Professor Carl Woese: Scientist whose work revealed the 'third domain' of life


Martin Childs
Wednesday 06 March 2013 01:00 GMT
Woese in 1961 with a model of the ribonucleic acid chain
Woese in 1961 with a model of the ribonucleic acid chain (AP)

Carl Woese was a biophysicist and microbiologist who uncovered the "third domain" of life, with the detection of archaea. In doing so he redrew the taxonomic tree and proved that all life on Earth is related.

In 1977, Woese and his colleague George Fox published two papers that stunned the scientific world and overturned the universally held assumption about the basic structure of the tree of life. They concluded that microbes known as archaea are as distinct from bacteria as plants and animals. Before this, scientists had grouped archaea together with bacteria, and asserted that the tree of life had only two main branches – bacteria (called prokaryotes), and everything else, including plants and animals (eukaryotes).

The Stanford microbiologist Justin Sonnenburg said, "The 1977 paper is one of the most influential in microbiology and arguably, all of biology. It ranks with the works of Watson and Crick and Darwin, providing an evolutionary framework for the incredible diversity of the microbial world."

Woese noted that microbes, although invisible, comprise far more of the living protoplasm on Earth than all humans, animals and plants combined. Yet little research had been carried out on them. "Imagine walking out in the countryside and not being able to tell a snake from a cow from a mouse from a blade of grass," he said. "That's been the level of our ignorance." Woese worked out the early form of evolution by studying the genetic codes, or sequences, of different types of cells. He developed a DNA fingerprinting technique to show his finding.

In Woese's taxonomic redrawing, his three-domain system, based on genetic relationships rather than obvious morphologic similarities, divided life into 23 main divisions, incorporated within three domains: bacteria, archaea and eukaryota. He created a metric for determining evolutionary relatedness.

The discovery stemmed from years of analysis of ribosomes, protein-building structures abundant in all living cells. Rather than classifying organisms by observing their physical traits, as others had done, using ribosomal DNA, Woese looked for evolutionary relationships by comparing genetic sequences. He focused on a sub-unit of the ribosome, and found that the ribosomal sequences of some methane-producing microbes formed a new group distinct from bacteria and all other organisms – the archaebacteria, later shortened to archaea. He established that archaea, previously thought to be within the prokaryote group, had in fact evolved separately from a universal ancestor shared by all three groups.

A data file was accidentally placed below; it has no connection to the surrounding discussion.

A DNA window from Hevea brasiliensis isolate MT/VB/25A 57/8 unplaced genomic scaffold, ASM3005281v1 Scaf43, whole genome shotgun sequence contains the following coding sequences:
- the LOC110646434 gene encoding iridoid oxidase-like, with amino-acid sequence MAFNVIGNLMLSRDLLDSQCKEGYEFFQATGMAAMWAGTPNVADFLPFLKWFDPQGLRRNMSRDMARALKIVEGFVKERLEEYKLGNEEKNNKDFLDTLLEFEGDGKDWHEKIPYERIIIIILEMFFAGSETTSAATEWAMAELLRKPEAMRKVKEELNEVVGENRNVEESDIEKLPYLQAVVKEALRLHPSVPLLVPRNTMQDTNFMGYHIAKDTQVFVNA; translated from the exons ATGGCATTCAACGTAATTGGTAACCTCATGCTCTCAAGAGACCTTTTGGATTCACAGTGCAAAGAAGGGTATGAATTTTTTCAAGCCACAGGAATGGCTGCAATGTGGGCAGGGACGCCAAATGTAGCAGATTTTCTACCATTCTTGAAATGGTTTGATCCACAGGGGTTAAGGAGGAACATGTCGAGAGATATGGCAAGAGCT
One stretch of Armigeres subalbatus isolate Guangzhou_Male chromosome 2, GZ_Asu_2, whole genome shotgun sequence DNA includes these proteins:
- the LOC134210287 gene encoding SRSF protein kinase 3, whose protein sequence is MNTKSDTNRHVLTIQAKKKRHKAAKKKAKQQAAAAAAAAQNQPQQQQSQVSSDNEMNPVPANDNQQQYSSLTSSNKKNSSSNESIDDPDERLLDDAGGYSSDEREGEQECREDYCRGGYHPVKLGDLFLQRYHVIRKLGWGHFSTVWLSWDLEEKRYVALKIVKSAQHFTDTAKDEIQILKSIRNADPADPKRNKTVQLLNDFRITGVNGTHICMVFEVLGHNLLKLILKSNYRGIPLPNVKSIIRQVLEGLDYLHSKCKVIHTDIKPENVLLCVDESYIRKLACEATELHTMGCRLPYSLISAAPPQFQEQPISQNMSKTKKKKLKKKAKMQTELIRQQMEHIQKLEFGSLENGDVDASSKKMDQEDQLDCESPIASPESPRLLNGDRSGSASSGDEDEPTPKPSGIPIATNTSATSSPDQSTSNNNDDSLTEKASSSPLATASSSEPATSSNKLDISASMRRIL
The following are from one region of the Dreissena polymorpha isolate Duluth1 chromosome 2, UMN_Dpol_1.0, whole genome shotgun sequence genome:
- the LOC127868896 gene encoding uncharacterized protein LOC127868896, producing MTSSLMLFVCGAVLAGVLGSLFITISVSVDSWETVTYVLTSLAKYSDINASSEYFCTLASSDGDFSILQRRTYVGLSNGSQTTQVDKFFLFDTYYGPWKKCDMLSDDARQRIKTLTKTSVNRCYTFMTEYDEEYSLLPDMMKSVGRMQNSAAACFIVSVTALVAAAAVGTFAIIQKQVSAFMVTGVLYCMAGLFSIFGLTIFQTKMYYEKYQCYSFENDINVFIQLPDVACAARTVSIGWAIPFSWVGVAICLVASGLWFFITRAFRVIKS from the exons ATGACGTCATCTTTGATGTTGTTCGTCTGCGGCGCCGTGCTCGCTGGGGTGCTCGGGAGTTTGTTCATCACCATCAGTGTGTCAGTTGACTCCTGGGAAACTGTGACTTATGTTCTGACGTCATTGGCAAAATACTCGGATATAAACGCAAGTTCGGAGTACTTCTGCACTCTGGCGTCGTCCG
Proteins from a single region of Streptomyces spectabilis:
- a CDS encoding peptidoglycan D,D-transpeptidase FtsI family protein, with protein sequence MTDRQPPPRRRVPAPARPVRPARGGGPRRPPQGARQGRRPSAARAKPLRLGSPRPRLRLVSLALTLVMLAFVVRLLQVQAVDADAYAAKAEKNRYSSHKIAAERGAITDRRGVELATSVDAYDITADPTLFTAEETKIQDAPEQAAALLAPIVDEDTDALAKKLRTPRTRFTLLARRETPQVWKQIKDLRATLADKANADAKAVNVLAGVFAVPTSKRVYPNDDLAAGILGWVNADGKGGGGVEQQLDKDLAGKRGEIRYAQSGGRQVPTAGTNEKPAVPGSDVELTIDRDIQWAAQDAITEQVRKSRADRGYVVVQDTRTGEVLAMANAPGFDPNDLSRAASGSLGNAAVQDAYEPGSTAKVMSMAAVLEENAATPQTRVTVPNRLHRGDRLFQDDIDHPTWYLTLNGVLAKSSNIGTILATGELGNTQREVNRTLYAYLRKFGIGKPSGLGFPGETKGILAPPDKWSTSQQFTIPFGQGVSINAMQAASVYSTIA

Archaea, which are genetically relatively simple, were initially believed to exist only in extreme environments such as undersea volcanic vents and hot springs. However, since Woese's initial research they have been discovered in many places, including in plankton and in the human body.

Woese encountered some ridicule and found his work misrepresented by creationists, who claimed that evolution was a theory in crisis. Woese derided their views, saying: "Intelligent design is not science. It makes no predictions and doesn't offer any explanation whatsoever, except for 'God did it'."

A former colleague believed, "He turned a field that was primarily subjective into an experimental science, with wide-ranging and practical implications for microbiology, ecology and even medicine that are still being worked out."

Born in Syracuse, New York, in 1928, Woese obtained a BA in mathematics and physics from Amherst College in Massachusetts in 1950. He completed his PhD in biophysics at Yale. After a post-doctoral appointment at the University of Rochester studying medicine, he returned to Yale, spending the next five years as a researcher in biophysics, while also working as a biophysicist at the General Electric Research Laboratory in Schenectady, New York. In 1964, he joined the University of Illinois as a professor of microbiology, where he spent the rest of his career.

Described as "the most pure of scientists", he was committed to dissemination of scientific knowledge and was a member of the National Center for Science Education because he believed that secondary school biology teaching was poorly taught and needed overhauling.

Woese received numerous awards, including a MacArthur Foundation "genius" award in 1984, the Leeuwenhoek Medal (microbiology's principal honour) from the Dutch Royal Academy of Arts and Science in 1992 and the National Medal of Science in 2000.

In 2003, he received the Crafoord Prize in Biosciences from the Royal Swedish Academy of Sciences, considered the equivalent of the Nobel Prize for areas of science that fall outside of the main Nobel categories; this award finally recognised his "discovery of a third domain of life". Many microbial species, such as Pyrococcus woesei, Methanobrevibacterium woesei, and Conexibacter woesei, are named in his honour.

Carl Woese, microbiologist: born Syracuse, New York 15 July 1928; married Gabriella (one daughter, one son); died Urbana, Illinois 30 December 2012.

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